Although, in general, the enhancement of financial transparency is increasingly gaining space in government agendas, the legal framework is inadequate.
“Regulation must consider all legal vehicles, including companies, trusts, partnerships and foundations. In general, public registries containing this information are considered to be the most efficient way to ensure an effective disclosure,” says a Tax Justice Network Africa spokesperson.
Fisheries Minister Albert Kawana knows there is a need to overhaul the fishing industry. He has already agreed that the Fisheries and Marine Resources Act must be amended to bring about more transparency and accountability.
“I am working on that amendment,” Kawana says.
At an international level, marine phosphate mining goes against the UN goals for Sustainable Development, International Maritime Law and Namibia’s renowned Constitution and laws.
It also goes against Namibia’s vision 2030 which guides the nation’s future development.
Article 95 of the Namibian constitution requires government to actively promote welfare of the people, stating that Government of Namibia is obligated to: “..maintain ecosystems, essential ecological processes and biological diversity of Namibia and utilisation of living natural resources on a sustainable basis for the benefit of all Namibians, both present and in future.”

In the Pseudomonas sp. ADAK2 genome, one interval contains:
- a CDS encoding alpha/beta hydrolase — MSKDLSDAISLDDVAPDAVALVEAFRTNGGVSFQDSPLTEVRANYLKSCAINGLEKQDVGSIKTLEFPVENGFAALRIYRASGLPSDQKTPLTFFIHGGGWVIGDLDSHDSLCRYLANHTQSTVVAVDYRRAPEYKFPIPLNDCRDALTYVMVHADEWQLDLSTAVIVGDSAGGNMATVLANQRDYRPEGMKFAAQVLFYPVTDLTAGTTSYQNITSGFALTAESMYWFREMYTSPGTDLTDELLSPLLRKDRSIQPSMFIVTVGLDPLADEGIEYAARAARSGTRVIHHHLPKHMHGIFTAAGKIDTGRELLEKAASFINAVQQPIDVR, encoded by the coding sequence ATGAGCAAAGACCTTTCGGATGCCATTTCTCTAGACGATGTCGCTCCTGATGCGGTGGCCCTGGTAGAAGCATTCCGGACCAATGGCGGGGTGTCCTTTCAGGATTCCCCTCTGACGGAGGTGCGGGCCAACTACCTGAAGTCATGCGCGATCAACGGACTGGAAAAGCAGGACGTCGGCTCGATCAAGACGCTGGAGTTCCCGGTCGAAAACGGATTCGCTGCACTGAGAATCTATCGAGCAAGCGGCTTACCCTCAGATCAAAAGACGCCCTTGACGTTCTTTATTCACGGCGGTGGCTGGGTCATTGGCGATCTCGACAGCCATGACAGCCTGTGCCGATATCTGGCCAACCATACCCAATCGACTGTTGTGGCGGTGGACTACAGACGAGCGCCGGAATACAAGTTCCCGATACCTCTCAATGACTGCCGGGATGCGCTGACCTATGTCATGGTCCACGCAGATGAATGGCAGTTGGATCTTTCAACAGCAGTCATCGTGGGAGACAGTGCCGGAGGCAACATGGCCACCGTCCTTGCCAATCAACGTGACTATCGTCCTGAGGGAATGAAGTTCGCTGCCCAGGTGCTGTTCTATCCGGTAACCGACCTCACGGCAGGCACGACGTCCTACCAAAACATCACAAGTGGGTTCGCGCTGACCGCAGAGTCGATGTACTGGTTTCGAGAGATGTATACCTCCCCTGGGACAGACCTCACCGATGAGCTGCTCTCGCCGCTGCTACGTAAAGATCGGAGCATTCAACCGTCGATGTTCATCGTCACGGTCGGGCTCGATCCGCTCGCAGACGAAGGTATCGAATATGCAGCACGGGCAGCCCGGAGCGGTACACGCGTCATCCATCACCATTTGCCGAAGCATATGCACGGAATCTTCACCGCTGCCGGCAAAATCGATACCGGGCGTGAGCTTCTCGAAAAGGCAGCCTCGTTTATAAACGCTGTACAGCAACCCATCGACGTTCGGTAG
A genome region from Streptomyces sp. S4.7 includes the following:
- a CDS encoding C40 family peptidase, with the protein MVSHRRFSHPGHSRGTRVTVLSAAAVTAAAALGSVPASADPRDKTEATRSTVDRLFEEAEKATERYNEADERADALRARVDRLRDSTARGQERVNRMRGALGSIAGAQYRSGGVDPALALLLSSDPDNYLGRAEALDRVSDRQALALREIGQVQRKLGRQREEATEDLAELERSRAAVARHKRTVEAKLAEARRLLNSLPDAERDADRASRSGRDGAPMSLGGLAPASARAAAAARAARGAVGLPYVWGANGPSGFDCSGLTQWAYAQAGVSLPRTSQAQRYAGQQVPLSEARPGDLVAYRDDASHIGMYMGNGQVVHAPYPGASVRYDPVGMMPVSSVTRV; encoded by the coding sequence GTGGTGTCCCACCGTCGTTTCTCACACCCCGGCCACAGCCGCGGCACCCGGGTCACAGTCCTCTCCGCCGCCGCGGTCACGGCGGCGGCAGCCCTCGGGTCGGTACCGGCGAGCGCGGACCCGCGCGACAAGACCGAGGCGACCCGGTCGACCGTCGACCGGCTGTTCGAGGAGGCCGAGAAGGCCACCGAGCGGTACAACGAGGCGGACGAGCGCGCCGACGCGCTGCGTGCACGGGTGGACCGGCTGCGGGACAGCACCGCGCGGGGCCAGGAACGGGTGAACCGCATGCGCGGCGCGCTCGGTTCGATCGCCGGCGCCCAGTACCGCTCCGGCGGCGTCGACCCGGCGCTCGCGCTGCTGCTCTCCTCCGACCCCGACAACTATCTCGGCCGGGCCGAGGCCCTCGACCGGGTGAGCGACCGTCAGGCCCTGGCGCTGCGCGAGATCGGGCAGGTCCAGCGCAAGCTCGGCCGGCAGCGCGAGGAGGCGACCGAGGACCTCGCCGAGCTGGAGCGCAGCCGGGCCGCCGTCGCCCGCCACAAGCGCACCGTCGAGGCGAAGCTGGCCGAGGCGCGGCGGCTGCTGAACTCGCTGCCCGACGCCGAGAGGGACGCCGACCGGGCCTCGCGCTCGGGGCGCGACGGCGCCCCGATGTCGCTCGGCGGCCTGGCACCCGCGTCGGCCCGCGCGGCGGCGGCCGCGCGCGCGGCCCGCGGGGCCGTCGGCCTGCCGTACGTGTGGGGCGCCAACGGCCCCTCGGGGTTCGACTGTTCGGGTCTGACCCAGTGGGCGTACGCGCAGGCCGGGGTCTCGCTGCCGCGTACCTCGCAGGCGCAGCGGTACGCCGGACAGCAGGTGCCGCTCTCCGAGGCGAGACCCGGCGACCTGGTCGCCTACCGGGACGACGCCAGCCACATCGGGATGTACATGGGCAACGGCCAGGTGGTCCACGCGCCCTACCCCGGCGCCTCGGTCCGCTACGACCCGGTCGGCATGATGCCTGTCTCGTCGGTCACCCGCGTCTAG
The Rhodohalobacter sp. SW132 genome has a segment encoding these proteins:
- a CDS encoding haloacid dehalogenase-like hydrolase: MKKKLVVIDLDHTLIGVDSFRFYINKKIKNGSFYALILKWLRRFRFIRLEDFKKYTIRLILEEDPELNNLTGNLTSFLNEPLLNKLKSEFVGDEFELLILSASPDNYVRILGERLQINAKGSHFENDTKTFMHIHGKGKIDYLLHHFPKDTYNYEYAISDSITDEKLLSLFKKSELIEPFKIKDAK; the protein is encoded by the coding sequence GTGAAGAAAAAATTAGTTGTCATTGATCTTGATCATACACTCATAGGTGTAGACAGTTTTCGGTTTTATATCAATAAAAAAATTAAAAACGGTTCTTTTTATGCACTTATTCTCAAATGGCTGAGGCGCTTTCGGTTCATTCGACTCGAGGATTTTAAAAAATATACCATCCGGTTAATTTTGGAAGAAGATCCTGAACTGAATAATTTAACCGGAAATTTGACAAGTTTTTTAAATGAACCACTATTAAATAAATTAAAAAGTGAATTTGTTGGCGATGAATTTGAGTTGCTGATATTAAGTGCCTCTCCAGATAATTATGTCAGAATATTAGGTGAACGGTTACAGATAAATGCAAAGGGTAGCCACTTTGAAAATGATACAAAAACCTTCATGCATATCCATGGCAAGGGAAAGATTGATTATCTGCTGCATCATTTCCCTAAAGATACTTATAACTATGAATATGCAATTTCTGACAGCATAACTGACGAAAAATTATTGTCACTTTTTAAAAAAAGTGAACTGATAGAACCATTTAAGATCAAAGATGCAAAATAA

The last word
When the prospect of seabed mining was first mooted, the Namibian government stated it was concerned that the removal of soft sediment from the seabed along with living organisms and the suspension of fine sediment in the seawater may affect the functioning of the marine ecosystem negatively.
The ministry says it was also concerned that any contamination or suspended particles from mining activities may have adverse effects on the fish larvae and their development.
Fast forward to 2020 and veteran politician and Swapo leader, Jerry Ekandjo, who has held several ministerial positions in the Namibian Cabinet, is vigorously opposed to the Sandpiper Project.
Ekandjo’s strong stance against phosphate mining goes against president Hage Geingob’s pressure on the environment ministry to decide on the application for marine phosphate mining.
Geingob has never criticised or questioned the proposed phosphate mining project although former president, Sam Nujoma, was not in favour of it.
Last year the Swapo party youth league also condemned the project saying the ocean should not be sacrificed for profit by certain individuals.
NMP’s chief executive officer Chris Jordinson has steered clear of statements he says could be “potentially politically motivated”.
The Ministry of Environment and Tourism says the (new) government does not have a stated position on phosphate mining and that the question is before the courts to make a final ruling.